These mass extinction events don't happen literally overnight, only figuratively. Too much of the dismissal by individuals on the basis of lack of evidence, I think , is due to not witnessing a catastrophe due to AGW during their individual lifetime. My personal thoughts on it is that the human lifespan and experience isn't long enough for any individual to realize the full impacts of what is happening. Each subsequent generation going forward will see a slightly less productive, slightly more shallow biosphere. There won't be a morning that comes where all of humanity to wake up and realize something terrible has happened, like a bomb going off. It will be a much slower and more gradual slide and to me, that's more dangerous because it simply leaves the doors open to individuals to dismiss as some other cause.

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1 hour ago, Michael Stuart Kelly said:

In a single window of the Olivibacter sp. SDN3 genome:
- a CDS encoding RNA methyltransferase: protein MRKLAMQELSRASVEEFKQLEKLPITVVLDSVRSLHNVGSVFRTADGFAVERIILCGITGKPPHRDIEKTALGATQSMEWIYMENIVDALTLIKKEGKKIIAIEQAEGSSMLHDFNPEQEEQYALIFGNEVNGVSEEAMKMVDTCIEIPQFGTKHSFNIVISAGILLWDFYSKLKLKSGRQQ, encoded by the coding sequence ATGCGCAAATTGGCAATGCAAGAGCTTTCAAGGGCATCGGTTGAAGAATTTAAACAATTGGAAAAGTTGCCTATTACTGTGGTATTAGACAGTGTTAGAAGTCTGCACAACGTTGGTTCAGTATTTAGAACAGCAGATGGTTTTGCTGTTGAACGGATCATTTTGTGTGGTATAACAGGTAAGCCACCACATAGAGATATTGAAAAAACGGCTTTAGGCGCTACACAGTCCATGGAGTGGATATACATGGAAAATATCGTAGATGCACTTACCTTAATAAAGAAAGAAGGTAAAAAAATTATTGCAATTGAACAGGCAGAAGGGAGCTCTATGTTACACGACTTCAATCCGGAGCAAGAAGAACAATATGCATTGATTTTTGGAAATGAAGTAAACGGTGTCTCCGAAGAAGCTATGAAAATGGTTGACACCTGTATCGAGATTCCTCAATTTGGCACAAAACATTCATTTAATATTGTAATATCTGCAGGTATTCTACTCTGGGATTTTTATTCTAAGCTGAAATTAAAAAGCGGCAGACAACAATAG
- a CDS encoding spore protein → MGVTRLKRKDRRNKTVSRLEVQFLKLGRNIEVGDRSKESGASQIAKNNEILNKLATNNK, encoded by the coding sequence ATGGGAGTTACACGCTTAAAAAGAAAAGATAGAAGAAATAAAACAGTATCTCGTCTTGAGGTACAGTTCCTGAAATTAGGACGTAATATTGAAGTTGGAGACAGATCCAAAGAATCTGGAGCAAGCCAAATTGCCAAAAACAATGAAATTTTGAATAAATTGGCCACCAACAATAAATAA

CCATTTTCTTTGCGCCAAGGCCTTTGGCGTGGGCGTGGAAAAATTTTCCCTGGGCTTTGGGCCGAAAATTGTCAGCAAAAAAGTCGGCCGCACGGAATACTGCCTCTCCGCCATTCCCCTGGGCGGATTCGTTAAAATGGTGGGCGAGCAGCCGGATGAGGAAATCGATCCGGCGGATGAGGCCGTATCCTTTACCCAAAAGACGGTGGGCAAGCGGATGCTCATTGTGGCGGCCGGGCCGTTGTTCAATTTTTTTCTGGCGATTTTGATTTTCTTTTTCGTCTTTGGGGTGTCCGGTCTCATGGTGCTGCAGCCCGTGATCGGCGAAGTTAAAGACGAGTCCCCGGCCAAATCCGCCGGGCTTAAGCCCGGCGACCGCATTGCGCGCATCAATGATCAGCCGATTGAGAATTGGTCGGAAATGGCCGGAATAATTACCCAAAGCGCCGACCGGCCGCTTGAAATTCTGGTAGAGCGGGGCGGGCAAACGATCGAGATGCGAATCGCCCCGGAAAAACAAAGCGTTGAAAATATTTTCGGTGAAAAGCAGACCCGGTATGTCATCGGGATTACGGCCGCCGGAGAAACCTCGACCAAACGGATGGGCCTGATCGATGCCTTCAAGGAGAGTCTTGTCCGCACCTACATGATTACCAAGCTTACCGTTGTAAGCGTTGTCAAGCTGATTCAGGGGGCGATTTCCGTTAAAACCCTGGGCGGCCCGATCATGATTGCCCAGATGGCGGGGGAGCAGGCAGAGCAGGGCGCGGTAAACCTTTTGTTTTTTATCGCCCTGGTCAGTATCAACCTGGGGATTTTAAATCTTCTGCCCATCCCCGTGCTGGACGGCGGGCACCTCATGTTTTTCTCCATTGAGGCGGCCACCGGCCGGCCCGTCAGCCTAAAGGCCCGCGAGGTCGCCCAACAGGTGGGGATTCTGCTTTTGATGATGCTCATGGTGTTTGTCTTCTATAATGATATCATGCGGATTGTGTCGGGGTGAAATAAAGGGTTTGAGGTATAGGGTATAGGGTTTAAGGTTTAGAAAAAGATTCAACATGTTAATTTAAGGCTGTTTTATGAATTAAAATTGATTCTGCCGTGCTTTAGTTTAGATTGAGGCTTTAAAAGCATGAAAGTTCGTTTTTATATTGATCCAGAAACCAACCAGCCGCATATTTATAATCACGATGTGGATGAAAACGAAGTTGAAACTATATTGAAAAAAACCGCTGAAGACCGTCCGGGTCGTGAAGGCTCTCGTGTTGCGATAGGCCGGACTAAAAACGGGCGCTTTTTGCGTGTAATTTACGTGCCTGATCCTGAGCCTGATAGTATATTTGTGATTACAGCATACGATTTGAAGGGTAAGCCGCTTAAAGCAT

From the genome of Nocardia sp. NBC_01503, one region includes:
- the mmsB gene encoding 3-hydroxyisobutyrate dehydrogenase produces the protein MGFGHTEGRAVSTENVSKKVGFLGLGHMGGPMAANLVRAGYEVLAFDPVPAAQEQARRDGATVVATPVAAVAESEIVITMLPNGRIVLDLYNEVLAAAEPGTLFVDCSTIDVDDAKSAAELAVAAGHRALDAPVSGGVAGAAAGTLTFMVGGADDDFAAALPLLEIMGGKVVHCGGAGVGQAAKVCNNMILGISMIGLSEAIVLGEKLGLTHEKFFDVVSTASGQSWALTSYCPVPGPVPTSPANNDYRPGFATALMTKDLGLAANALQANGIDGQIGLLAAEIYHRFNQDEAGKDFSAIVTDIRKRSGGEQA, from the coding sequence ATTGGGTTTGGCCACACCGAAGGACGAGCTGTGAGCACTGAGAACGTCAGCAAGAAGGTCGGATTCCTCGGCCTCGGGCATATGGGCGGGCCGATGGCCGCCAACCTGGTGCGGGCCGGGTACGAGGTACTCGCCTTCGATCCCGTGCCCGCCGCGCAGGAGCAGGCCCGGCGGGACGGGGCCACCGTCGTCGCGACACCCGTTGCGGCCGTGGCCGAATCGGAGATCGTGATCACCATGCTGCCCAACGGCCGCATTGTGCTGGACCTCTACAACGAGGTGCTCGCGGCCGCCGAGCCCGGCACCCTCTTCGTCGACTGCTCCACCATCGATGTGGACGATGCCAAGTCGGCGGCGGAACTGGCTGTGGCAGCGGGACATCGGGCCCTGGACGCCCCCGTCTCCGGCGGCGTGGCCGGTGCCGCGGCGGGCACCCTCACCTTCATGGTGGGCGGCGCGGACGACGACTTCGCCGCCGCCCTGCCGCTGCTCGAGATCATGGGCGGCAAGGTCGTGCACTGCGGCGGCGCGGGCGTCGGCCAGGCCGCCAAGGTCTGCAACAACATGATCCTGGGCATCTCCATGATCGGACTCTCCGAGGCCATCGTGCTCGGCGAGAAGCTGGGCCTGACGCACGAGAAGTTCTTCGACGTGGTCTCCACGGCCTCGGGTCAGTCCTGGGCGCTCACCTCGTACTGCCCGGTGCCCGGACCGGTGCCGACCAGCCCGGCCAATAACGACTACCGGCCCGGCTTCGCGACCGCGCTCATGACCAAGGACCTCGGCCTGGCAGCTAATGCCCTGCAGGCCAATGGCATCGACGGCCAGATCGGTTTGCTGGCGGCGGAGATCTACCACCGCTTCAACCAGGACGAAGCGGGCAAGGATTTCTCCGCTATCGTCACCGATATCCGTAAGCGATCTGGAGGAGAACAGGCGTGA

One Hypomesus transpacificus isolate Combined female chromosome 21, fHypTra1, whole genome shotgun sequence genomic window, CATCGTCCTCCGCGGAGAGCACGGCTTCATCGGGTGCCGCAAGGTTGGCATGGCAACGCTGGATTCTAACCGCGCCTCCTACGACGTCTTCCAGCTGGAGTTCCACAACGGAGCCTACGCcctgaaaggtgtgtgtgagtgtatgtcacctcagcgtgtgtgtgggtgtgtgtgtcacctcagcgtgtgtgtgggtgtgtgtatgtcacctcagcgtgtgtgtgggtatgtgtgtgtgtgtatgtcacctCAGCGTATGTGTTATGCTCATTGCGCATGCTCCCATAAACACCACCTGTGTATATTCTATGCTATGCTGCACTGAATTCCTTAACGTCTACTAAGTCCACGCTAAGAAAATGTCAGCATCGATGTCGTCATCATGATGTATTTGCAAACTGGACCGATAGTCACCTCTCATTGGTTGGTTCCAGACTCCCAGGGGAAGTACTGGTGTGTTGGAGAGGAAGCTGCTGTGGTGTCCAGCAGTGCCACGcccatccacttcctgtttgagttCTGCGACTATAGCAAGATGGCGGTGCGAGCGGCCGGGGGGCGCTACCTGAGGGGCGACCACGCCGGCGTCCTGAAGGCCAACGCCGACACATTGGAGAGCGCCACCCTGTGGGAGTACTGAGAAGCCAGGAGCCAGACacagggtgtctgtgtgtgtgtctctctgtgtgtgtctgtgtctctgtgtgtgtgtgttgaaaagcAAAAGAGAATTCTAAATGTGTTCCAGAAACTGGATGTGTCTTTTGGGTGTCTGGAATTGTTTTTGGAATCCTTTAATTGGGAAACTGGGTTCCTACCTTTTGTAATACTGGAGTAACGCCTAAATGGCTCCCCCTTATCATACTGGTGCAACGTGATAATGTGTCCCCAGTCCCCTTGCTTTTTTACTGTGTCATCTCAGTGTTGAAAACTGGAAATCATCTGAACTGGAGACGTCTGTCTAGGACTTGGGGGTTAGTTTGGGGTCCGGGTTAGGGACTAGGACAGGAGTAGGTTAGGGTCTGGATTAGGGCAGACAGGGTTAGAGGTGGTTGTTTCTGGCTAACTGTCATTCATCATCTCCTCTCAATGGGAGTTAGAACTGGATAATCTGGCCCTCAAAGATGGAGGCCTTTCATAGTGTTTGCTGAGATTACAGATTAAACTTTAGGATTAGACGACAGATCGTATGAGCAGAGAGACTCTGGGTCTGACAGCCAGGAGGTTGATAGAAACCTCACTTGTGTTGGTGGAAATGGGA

Thank you. I didn't read the rest of your post, but what the acronym meant was the information I wanted. So for that I thank you.

Apologies for not interpreting your question as simply what did the GHE refer too. Apparently I've spent too much time arguing with deniers about basic founded principals that I saw your question as an attack on the existence of the greenhouse effect.

In regards to your question about repeatable science, I'm going to go back once again to radiative transfer models(RTM or LBL for line-by-line).  This is how we approx the GHE for the system. The RTM's demonstrate that we have a very solid understanding of how much energy the system emits when it's fed the proper inputs (as is the case for all models). This is demonstrated when we run models for a particular region and then use a satellite to take a snapshot of the upwelling infrared (IR) of that region. That is what the original image I linked you was demonstrating. Here's another prime example of how well MODTRAN matches satellite observations. For reference, the x-axis simply represents wavelengths (or wavenumbers) and the y-axis represents intensity.

modtran_iris.jpg